Wisconsin Elections Commission Administrator Meagan Wolfe said she has not heard concerns from local election officials about missing this week’s deadlines to send absentee ballots after the temporary halt from the state’s high court.

The state Supreme Court Monday lifted the temporary order in rejecting the Green Party’s effort to get its presidential candidate on the fall ballot. But prior to that ruling, a number of municipal clerks warned WisPolitics.com they were in danger of missing a Thursday state deadline and Saturday federal deadline to mail the ballots.

The federal deadline to send ballots to military and overseas voters was particularly concerning, the clerks said, because the U.S. Department of Justice has been aggressive in pursuing cases where clerks miss the deadline.

Wolfe told reporters Tuesday the commission is required to track and report ballots for those voters to the Justice Department. As part of that process, she said the commission stays in regular contact with county clerks, who are required to print and deliver ballots to municipal clerks for distribution.

“We ask them to report issues to us if they’re aware of any and at this point, we have not heard of specific issues,” she said. “At this point we don’t have any information to lead us to believe that there’s clerks that won’t be able to meet (the deadline).”

Wolfe said she has been personally responsible for ensuring clerks meet the federal military and overseas deadline and intended to monitor the deadline through midnight on Saturday.

Wolfe also declined to comment on records showing Republican Commissioner Bob Spindell reached out to the Green Party to offer assistance finding legal representation after the panel ruled its presidential candidate did not collect enough signatures to make the ballot in Wisconsin.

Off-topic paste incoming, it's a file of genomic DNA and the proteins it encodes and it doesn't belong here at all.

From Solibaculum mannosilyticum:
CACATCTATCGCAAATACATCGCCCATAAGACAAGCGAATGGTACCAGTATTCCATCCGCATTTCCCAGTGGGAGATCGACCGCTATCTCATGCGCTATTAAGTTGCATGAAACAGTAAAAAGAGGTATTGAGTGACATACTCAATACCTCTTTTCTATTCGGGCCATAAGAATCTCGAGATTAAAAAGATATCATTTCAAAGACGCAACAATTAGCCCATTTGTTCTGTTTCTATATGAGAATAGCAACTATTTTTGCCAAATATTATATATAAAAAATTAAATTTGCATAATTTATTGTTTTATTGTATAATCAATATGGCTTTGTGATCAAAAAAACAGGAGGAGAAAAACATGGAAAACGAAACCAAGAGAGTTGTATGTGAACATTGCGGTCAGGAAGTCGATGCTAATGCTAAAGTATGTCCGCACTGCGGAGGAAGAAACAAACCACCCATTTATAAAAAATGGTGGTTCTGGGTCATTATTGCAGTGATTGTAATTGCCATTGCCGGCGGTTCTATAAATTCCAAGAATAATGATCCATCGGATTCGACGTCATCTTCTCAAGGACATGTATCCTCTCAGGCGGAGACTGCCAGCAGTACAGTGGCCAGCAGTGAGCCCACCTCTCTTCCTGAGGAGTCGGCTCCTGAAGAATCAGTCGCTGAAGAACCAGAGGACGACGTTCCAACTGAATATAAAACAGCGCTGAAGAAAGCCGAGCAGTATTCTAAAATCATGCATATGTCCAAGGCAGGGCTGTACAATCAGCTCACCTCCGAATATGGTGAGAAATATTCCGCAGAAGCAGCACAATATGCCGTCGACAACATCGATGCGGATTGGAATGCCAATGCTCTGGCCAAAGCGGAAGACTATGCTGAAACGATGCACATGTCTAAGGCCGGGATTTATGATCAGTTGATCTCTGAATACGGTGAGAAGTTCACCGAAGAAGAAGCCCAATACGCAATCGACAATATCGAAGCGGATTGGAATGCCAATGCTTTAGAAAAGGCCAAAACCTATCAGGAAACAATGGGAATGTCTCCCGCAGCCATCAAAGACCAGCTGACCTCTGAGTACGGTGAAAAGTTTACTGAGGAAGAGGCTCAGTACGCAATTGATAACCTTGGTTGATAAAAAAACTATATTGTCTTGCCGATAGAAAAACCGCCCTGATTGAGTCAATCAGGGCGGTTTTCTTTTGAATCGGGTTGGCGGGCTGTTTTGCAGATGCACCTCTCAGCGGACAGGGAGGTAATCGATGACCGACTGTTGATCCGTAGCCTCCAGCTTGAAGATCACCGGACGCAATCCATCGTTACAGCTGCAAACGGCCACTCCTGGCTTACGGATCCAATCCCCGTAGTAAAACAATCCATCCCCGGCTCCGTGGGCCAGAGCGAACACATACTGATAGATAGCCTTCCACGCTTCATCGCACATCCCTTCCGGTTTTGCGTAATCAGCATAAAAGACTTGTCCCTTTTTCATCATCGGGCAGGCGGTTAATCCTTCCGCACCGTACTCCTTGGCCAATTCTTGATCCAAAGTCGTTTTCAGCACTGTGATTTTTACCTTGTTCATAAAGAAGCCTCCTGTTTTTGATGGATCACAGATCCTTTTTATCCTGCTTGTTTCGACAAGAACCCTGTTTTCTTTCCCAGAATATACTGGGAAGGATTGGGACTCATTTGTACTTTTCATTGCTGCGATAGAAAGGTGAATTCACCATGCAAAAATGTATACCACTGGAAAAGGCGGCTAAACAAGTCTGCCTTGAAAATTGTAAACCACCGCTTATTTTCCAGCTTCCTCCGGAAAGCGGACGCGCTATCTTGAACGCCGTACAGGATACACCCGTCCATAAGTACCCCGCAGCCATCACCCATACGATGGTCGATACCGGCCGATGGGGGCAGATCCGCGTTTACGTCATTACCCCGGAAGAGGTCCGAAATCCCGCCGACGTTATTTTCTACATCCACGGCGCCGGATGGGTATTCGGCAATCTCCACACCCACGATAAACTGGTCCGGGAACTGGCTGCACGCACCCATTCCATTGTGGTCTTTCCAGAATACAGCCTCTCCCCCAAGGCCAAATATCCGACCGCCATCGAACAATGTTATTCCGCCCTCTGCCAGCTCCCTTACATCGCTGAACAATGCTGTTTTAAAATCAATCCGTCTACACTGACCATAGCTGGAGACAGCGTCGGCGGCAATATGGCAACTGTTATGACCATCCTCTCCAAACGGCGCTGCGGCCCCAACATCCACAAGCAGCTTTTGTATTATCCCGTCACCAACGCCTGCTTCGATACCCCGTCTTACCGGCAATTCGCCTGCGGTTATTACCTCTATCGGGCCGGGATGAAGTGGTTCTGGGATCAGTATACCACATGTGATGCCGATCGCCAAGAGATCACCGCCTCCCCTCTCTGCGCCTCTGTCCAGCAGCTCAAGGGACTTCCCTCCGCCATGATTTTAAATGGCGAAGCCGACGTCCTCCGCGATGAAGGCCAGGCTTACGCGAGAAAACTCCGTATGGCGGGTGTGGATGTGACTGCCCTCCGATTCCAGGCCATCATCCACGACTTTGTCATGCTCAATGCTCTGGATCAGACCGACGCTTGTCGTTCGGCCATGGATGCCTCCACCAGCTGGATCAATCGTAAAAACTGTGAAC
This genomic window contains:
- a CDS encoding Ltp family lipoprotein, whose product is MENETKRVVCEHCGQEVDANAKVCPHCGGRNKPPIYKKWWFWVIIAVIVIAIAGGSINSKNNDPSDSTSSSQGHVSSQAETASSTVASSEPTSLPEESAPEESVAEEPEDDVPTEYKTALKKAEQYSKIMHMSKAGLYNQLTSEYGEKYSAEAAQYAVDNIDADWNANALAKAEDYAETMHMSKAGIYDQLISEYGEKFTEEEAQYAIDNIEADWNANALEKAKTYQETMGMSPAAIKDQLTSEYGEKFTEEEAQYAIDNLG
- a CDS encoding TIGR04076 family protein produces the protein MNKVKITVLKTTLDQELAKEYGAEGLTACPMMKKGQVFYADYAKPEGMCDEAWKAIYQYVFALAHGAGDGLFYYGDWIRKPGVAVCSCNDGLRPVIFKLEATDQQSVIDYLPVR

But she said, “There’s not any provisions that we’re aware of that have been violated” by Spindell’s action.

The Green Party originally turned in 3,737 signatures with 2,000 needed to qualify for the ballot. But they were challenged because the documents filed with the Elections Commission listed two different addresses for vice presidential candidate Angela Walker, who moved during the window that nomination papers were circulated.

Ultimately, the commission on Aug. 20 certified 1,789 signatures but noted it deadlocked on the validity of another 1,834 due to insufficient evidence on where Walker lived at the time those papers were circulated.

Spindell in an email chain starting the following day expressed to a Green Party official he was “very sorry. but not surprised, the three Democrat Commissioners fought hard to keep the Green Party off the Ballot.” Spindell told The Associated Press he subsequently recommended two attorneys for the case in a phone call.

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